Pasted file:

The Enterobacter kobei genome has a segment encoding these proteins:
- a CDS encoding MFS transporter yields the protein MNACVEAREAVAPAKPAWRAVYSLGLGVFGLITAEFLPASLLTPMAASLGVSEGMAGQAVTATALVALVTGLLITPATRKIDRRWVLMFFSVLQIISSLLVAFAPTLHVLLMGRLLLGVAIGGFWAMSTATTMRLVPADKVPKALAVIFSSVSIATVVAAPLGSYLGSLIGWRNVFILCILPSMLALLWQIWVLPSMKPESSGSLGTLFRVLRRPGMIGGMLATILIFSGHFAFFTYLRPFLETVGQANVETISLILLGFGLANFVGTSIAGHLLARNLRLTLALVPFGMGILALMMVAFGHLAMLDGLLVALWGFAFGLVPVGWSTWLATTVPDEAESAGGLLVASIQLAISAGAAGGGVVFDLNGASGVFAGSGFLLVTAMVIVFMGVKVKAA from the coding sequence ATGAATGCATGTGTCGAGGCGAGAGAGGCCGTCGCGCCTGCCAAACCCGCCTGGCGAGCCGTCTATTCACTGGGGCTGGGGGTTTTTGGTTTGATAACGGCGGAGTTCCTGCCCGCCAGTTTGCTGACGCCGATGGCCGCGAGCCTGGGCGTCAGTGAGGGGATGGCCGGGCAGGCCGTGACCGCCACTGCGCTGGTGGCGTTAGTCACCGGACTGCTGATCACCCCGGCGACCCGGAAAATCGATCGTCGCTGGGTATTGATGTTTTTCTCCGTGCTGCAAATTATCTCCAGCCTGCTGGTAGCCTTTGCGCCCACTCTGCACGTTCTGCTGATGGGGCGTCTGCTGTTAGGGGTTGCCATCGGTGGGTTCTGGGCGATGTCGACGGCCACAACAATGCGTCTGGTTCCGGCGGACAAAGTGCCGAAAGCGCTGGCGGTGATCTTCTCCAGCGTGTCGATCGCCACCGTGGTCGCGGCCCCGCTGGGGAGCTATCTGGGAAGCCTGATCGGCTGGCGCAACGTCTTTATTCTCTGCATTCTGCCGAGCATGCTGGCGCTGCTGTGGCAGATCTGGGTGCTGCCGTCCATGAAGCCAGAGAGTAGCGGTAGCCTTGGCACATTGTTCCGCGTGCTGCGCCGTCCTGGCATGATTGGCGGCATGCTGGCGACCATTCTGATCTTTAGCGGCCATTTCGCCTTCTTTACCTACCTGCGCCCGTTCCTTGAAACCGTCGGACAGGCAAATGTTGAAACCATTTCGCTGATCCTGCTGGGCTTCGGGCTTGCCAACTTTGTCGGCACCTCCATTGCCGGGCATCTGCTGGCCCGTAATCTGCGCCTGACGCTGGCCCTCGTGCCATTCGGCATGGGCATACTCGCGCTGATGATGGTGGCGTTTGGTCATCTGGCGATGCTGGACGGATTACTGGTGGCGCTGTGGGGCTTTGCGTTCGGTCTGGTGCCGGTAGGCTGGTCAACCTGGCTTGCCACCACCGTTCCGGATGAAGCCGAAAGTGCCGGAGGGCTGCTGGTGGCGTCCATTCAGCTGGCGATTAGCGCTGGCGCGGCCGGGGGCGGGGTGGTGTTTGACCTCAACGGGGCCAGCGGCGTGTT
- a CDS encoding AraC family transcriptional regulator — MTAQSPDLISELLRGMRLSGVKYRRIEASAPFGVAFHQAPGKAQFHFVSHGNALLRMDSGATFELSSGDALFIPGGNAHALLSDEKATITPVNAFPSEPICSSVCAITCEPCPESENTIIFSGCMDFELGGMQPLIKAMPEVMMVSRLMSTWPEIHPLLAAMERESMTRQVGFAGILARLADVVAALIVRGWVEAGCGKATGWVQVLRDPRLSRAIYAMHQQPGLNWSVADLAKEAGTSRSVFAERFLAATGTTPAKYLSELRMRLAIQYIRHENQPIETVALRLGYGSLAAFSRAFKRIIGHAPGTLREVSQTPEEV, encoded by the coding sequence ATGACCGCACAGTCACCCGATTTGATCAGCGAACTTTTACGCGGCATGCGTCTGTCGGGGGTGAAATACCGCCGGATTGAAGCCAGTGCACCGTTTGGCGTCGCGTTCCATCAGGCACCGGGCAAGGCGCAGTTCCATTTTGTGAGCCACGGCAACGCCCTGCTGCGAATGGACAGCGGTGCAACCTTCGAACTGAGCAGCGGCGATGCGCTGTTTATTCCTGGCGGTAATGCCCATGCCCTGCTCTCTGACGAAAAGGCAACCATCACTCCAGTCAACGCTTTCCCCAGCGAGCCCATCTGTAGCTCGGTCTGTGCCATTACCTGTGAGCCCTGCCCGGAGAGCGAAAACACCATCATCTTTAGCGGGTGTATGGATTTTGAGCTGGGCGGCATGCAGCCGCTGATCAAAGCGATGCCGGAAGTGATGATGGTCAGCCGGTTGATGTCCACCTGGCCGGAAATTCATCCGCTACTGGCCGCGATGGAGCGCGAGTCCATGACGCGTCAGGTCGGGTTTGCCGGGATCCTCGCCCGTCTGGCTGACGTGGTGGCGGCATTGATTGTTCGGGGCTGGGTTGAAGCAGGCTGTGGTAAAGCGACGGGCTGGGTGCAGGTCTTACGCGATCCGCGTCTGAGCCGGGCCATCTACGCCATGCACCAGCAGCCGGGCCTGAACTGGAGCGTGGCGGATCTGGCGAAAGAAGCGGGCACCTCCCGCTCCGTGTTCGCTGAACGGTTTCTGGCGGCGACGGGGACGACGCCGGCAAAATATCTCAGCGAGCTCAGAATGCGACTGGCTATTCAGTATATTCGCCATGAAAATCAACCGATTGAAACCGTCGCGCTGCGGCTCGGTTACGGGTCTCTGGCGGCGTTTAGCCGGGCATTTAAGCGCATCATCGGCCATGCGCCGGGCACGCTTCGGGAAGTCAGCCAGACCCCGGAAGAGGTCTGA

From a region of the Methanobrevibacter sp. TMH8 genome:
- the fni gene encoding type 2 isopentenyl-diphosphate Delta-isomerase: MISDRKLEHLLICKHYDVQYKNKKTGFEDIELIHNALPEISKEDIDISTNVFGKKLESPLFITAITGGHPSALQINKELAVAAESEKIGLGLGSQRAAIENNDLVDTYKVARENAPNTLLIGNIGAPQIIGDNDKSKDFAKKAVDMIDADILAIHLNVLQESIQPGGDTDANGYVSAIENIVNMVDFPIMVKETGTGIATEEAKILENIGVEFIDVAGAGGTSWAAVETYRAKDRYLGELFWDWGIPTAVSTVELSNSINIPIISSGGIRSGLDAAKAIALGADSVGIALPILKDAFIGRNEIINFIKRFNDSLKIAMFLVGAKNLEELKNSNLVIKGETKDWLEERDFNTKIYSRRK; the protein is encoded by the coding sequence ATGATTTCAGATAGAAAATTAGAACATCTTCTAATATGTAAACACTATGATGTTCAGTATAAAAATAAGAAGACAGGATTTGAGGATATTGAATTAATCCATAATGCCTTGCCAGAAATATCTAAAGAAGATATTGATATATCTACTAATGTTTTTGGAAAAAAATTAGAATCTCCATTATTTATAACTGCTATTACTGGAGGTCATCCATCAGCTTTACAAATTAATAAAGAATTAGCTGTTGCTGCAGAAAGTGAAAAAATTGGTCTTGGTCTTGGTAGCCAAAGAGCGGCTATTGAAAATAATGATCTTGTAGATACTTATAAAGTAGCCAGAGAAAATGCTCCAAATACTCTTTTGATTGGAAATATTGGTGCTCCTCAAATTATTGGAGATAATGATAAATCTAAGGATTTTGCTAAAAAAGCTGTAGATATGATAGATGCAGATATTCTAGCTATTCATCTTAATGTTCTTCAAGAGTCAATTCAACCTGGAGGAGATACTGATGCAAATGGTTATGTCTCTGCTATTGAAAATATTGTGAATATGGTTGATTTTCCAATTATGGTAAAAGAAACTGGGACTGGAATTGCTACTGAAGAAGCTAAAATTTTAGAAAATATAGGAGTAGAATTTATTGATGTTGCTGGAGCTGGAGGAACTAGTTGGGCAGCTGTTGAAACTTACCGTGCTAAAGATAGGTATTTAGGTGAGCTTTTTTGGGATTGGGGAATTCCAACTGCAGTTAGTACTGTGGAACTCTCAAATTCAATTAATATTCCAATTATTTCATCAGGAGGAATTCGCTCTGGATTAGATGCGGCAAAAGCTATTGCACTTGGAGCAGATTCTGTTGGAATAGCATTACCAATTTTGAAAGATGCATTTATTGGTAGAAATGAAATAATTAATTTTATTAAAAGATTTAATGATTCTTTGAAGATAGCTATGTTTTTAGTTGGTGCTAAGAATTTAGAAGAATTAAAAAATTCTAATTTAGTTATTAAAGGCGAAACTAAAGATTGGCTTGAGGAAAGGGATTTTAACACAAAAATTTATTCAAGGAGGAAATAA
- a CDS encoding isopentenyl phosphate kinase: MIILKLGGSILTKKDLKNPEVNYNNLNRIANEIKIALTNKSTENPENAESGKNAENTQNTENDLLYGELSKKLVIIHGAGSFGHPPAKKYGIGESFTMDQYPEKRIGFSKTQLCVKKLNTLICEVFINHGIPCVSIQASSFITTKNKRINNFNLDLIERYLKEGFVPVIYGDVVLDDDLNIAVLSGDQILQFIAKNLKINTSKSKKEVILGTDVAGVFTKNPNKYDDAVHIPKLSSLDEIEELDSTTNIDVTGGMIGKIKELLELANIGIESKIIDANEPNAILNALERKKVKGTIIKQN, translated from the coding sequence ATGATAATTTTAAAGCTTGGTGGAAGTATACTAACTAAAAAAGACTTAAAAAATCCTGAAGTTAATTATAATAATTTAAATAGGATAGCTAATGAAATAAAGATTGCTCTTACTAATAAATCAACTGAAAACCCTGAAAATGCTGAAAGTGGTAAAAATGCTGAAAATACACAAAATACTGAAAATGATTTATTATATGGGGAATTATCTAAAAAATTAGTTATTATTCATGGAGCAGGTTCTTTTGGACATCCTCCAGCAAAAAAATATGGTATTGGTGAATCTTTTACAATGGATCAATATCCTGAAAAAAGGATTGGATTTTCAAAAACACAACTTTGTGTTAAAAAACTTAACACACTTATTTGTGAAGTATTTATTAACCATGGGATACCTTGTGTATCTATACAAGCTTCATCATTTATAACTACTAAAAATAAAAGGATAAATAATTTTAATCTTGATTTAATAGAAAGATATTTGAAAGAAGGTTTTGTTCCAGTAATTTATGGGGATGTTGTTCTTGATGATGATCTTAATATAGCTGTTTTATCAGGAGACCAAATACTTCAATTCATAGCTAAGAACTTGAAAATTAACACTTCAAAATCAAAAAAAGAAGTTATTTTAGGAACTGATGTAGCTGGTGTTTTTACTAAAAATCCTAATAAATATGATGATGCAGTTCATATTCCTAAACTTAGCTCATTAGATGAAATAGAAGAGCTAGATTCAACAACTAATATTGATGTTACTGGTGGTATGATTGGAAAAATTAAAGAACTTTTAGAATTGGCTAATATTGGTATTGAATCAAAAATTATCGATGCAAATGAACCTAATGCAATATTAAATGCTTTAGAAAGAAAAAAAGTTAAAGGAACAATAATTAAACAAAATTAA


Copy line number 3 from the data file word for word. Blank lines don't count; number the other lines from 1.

- a CDS encoding AraC family transcriptional regulator — MTAQSPDLISELLRGMRLSGVKYRRIEASAPFGVAFHQAPGKAQFHFVSHGNALLRMDSGATFELSSGDALFIPGGNAHALLSDEKATITPVNAFPSEPICSSVCAITCEPCPESENTIIFSGCMDFELGGMQPLIKAMPEVMMVSRLMSTWPEIHPLLAAMERESMTRQVGFAGILARLADVVAALIVRGWVEAGCGKATGWVQVLRDPRLSRAIYAMHQQPGLNWSVADLAKEAGTSRSVFAERFLAATGTTPAKYLSELRMRLAIQYIRHENQPIETVALRLGYGSLAAFSRAFKRIIGHAPGTLREVSQTPEEV, encoded by the coding sequence ATGACCGCACAGTCACCCGATTTGATCAGCGAACTTTTACGCGGCATGCGTCTGTCGGGGGTGAAATACCGCCGGATTGAAGCCAGTGCACCGTTTGGCGTCGCGTTCCATCAGGCACCGGGCAAGGCGCAGTTCCATTTTGTGAGCCACGGCAACGCCCTGCTGCGAATGGACAGCGGTGCAACCTTCGAACTGAGCAGCGGCGATGCGCTGTTTATTCCTGGCGGTAATGCCCATGCCCTGCTCTCTGACGAAAAGGCAACCATCACTCCAGTCAACGCTTTCCCCAGCGAGCCCATCTGTAGCTCGGTCTGTGCCATTACCTGTGAGCCCTGCCCGGAGAGCGAAAACACCATCATCTTTAGCGGGTGTATGGATTTTGAGCTGGGCGGCATGCAGCCGCTGATCAAAGCGATGCCGGAAGTGATGATGGTCAGCCGGTTGATGTCCACCTGGCCGGAAATTCATCCGCTACTGGCCGCGATGGAGCGCGAGTCCATGACGCGTCAGGTCGGGTTTGCCGGGATCCTCGCCCGTCTGGCTGACGTGGTGGCGGCATTGATTGTTCGGGGCTGGGTTGAAGCAGGCTGTGGTAAAGCGACGGGCTGGGTGCAGGTCTTACGCGATCCGCGTCTGAGCCGGGCCATCTACGCCATGCACCAGCAGCCGGGCCTGAACTGGAGCGTGGCGGATCTGGCGAAAGAAGCGGGCACCTCCCGCTCCGTGTTCGCTGAACGGTTTCTGGCGGCGACGGGGACGACGCCGGCAAAATATCTCAGCGAGCTCAGAATGCGACTGGCTATTCAGTATATTCGCCATGAAAATCAACCGATTGAAACCGTCGCGCTGCGGCTCGGTTACGGGTCTCTGGCGGCGTTTAGCCGGGCATTTAAGCGCATCATCGGCCATGCGCCGGGCACGCTTCGGGAAGTCAGCCAGACCCCGGAAGAGGTCTGA